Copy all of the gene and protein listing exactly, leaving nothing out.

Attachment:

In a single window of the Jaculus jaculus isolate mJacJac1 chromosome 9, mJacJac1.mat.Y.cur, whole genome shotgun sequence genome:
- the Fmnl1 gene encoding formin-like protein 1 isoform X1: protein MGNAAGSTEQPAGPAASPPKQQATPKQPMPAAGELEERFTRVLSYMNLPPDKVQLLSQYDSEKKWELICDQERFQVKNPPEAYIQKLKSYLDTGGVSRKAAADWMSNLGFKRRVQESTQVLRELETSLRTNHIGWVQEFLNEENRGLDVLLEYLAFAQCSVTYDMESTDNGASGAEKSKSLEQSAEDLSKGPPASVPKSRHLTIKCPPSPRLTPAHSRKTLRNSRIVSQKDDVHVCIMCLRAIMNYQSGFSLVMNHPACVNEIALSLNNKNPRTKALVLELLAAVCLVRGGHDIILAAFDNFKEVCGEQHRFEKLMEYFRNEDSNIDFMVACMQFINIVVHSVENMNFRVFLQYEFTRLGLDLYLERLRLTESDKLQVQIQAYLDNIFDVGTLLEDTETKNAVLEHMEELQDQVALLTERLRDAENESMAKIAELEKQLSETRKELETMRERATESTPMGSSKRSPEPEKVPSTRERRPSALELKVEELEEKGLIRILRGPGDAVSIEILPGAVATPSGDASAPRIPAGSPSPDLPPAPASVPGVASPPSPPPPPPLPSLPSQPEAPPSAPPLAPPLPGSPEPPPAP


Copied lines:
In a single window of the Jaculus jaculus isolate mJacJac1 chromosome 9, mJacJac1.mat.Y.cur, whole genome shotgun sequence genome:
- the Fmnl1 gene encoding formin-like protein 1 isoform X1: protein MGNAAGSTEQPAGPAASPPKQQATPKQPMPAAGELEERFTRVLSYMNLPPDKVQLLSQYDSEKKWELICDQERFQVKNPPEAYIQKLKSYLDTGGVSRKAAADWMSNLGFKRRVQESTQVLRELETSLRTNHIGWVQEFLNEENRGLDVLLEYLAFAQCSVTYDMESTDNGASGAEKSKSLEQSAEDLSKGPPASVPKSRHLTIKCPPSPRLTPAHSRKTLRNSRIVSQKDDVHVCIMCLRAIMNYQSGFSLVMNHPACVNEIALSLNNKNPRTKALVLELLAAVCLVRGGHDIILAAFDNFKEVCGEQHRFEKLMEYFRNEDSNIDFMVACMQFINIVVHSVENMNFRVFLQYEFTRLGLDLYLERLRLTESDKLQVQIQAYLDNIFDVGTLLEDTETKNAVLEHMEELQDQVALLTERLRDAENESMAKIAELEKQLSETRKELETMRERATESTPMGSSKRSPEPEKVPSTRERRPSALELKVEELEEKGLIRILRGPGDAVSIEILPGAVATPSGDASAPRIPAGSPSPDLPPAPASVPGVASPPSPPPPPPLPSLPSQPEAPPSAPPLAPPLPGSPEPPPAP